David Batchelor has worked tirelessly on the development, evolution and promotion of colour theory within contemporary art. A distinguished writer and lecturer at the Royal College of Art, London, his practice is central in re-thinking and appropriating the endless artificial shades and hues found within the everyday and urban environment. Batchelor’s preoccupation with colour lies in the ways in which the habitual elements of the city; neon signs, electrical lighting, plastics and throwaway items, condition our emotional response to colour.
Batchelor’s extensive Found Monochrome series perfectly echoes this. Since he began his practice in 1992, Batchelor has been photographing found, blank, white rectangles and squares, highlighting the presence of coloured abstraction within the city. Each monochrome was discovered by chance when walking the streets of major international cities, from London to Mexico City.
Drawing conceptual parallels, although displaying an altered aesthetic to his Found Monochrome’s is his 2D Monochrome’s. The works in the 2D series are an exercise in the artificial display of pure colour. They are made through pouring a heavy layer of paint onto paper that is left to dry, with an occasional movement of the paper to create the distinctive and naturally rippled surface. Batchelor is absolute in promoting his works not as coloured objects but simply colour itself.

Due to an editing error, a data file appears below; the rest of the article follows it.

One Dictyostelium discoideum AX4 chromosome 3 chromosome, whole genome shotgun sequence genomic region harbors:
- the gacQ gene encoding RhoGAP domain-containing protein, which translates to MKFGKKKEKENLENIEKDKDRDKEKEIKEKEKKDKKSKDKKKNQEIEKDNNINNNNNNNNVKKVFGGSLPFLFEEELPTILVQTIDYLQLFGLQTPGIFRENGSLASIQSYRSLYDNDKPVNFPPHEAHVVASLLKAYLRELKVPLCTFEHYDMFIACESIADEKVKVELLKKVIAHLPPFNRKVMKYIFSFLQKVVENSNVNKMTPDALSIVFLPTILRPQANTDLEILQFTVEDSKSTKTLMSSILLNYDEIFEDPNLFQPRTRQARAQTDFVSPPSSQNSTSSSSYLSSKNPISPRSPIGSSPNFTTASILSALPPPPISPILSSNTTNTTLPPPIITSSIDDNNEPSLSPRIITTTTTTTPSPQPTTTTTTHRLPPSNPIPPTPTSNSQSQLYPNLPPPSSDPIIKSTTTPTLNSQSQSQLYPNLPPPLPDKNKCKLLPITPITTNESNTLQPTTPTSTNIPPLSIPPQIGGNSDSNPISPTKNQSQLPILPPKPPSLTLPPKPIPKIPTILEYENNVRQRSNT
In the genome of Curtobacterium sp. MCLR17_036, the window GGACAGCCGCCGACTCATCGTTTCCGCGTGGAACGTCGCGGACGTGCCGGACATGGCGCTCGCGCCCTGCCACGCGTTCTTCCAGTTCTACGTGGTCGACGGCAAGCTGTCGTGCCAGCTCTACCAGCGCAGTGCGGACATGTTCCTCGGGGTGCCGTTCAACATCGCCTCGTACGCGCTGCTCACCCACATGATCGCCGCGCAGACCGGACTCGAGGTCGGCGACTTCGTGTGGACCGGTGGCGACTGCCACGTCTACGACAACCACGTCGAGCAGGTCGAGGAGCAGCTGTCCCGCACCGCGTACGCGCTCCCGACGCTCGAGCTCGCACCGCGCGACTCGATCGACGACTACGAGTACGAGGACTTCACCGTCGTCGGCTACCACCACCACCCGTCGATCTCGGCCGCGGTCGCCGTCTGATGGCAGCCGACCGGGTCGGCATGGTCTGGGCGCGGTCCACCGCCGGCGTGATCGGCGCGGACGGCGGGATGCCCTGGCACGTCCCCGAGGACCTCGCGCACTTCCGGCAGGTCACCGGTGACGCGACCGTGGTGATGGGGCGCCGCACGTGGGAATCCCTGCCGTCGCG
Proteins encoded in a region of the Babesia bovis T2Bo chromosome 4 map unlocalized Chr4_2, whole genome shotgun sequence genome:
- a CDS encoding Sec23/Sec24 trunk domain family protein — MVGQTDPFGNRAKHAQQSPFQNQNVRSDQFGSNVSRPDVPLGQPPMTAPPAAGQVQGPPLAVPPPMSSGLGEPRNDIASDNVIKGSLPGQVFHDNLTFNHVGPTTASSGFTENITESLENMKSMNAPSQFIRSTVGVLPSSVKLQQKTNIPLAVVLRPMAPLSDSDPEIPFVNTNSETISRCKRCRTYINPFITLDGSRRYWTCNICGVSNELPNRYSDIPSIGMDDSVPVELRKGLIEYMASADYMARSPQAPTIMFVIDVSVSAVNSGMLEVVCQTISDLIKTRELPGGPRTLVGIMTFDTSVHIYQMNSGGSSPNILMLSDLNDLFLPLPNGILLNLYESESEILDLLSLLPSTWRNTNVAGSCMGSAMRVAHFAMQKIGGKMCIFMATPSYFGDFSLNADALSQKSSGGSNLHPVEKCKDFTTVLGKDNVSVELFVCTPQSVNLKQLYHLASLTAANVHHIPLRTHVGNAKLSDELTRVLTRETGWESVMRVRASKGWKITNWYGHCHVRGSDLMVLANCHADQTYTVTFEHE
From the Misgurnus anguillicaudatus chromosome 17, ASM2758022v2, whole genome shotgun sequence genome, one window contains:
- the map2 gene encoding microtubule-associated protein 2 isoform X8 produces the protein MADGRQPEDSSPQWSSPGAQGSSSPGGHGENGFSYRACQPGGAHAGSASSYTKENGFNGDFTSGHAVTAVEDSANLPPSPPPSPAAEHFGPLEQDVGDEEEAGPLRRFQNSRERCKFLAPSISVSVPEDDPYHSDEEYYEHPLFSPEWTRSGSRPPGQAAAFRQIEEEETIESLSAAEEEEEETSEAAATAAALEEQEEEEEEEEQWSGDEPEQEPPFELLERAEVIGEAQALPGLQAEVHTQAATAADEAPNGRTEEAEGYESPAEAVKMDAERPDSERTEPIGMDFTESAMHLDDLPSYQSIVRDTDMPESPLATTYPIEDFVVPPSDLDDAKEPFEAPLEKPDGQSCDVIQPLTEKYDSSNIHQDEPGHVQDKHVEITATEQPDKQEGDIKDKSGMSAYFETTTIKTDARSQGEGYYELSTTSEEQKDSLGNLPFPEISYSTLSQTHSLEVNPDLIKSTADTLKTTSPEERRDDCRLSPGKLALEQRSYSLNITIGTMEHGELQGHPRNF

From this series, his work Colour Chart No 5 (Blue) 18.02.11 (2011) has been chosen for Between poles and tides, and can be viewed occupying an entire wall to the left of the entrance to Gallery One.
Batchelor is also the author of numerous books on colour theory, the most renowned of which being Chromophobia, which aims to address the asymmetry between colour and the often restrictive language which surrounds it.
Lauren Hawkins, Talbot Rice Gallery Intern.
Photographs © Ruth Clark. Courtesy The Fruitmarket Gallery, Edinburgh, 2013